The Society of Arts Artisan Reports on the Paris Universal Exhibition of 1878

The Society of Arts Artisan Reports on the Paris Universal Exhibition of 1878

By (author) 

List price: US$35.64

Currently unavailable

Add to wishlist

AbeBooks may have this title (opens in new window).

Try AbeBooks


This historic book may have numerous typos and missing text. Purchasers can usually download a free scanned copy of the original book (without typos) from the publisher. Not indexed. Not illustrated. 1879 edition. Excerpt: ...bunches at half a pound each'only, unheard of probably in this country. Without endorsing this statement altogether, or disputing it, I would only say that the vines are very heavily cropped. At least one bunch is allowed to every shoot, and very frequently two, and as the vines are planted about 16 or 18 inches asunder, and two shoots generally led from one spur, some idea may be formed of the number of bunches produced on a given area. The fact also that something like 30,000 lbs. weight of grapes are sent to Paris daily from Thomery during the grape season proves that the crops must be heavy, considering that the tract of land under wall culture around the village is not very extensive, though the production of dessert grapes on the walls is the principal industry, and apparently a remunerative one. The homestcads and houses are substantial and well built, and there is an air of cleanliness and comfort about the village, with its trimly trained vines on every cottage and outhouse that strikes the stranger at once. Everybody too seems to be employed. I did not see a single idle person about the streets, nor a hanger-on about the large and well appointed inn where we dined; In the middle of a working day the village was as quiet as the quietest English village on a sabbath day; everybody, I suppose, who could work was tending the vines. The vine-growers at Thomery may, in fact, be compared with the little market gardeners round Paris in thriftiness and frugality, and, no doubt, their success in the culture of the vine is as much due to industrious and methodical culture as to anything else. There is nothing remarkable about the soil in which the vines grow, nor in the method of tiaining. The soil is a light brown sandy loam, to which more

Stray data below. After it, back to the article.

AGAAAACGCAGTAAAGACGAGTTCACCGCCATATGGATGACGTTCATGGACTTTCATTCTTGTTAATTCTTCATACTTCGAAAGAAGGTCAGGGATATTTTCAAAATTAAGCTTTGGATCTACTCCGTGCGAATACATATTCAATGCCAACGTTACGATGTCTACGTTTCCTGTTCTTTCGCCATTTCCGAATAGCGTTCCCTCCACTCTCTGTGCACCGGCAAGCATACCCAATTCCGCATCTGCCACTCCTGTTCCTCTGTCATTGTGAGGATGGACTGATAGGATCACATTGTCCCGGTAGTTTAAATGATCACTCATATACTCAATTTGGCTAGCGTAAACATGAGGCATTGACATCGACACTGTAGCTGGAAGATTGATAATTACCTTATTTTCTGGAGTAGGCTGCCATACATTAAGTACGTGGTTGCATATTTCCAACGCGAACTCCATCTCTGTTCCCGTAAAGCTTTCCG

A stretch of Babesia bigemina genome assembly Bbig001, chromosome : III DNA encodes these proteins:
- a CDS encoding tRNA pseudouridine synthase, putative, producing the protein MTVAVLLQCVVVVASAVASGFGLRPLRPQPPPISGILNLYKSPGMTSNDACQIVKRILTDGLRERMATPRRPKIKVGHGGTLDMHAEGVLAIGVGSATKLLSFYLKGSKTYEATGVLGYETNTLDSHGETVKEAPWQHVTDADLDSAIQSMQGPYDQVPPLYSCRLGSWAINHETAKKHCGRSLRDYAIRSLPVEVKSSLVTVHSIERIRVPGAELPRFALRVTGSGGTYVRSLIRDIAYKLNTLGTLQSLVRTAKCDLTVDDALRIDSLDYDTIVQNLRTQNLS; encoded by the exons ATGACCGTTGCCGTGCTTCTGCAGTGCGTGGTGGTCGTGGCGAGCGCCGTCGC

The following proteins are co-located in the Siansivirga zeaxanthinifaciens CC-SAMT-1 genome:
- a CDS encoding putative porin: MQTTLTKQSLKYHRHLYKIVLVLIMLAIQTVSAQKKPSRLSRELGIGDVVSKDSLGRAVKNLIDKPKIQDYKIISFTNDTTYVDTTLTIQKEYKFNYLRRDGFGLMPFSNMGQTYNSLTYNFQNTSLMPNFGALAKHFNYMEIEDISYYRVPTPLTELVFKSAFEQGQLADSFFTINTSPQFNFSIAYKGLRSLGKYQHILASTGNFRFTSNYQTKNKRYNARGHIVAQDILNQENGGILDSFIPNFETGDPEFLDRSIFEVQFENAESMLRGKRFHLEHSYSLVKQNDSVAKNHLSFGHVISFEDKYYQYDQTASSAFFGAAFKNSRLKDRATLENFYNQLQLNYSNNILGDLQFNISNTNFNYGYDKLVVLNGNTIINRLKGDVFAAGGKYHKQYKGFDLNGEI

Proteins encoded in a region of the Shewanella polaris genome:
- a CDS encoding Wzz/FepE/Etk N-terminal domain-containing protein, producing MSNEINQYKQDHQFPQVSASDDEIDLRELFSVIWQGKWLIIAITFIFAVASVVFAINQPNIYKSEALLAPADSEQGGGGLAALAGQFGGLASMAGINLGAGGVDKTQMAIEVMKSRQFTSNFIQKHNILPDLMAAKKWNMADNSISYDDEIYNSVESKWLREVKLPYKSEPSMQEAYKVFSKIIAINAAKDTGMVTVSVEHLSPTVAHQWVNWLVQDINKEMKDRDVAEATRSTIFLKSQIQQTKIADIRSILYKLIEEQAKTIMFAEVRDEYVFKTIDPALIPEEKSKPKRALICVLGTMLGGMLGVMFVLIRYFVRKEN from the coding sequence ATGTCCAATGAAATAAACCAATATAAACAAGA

Product details

  • Paperback | 236 pages
  • 189 x 246 x 13mm | 426g
  • United States
  • English
  • black & white illustrations
  • 1236771222
  • 9781236771223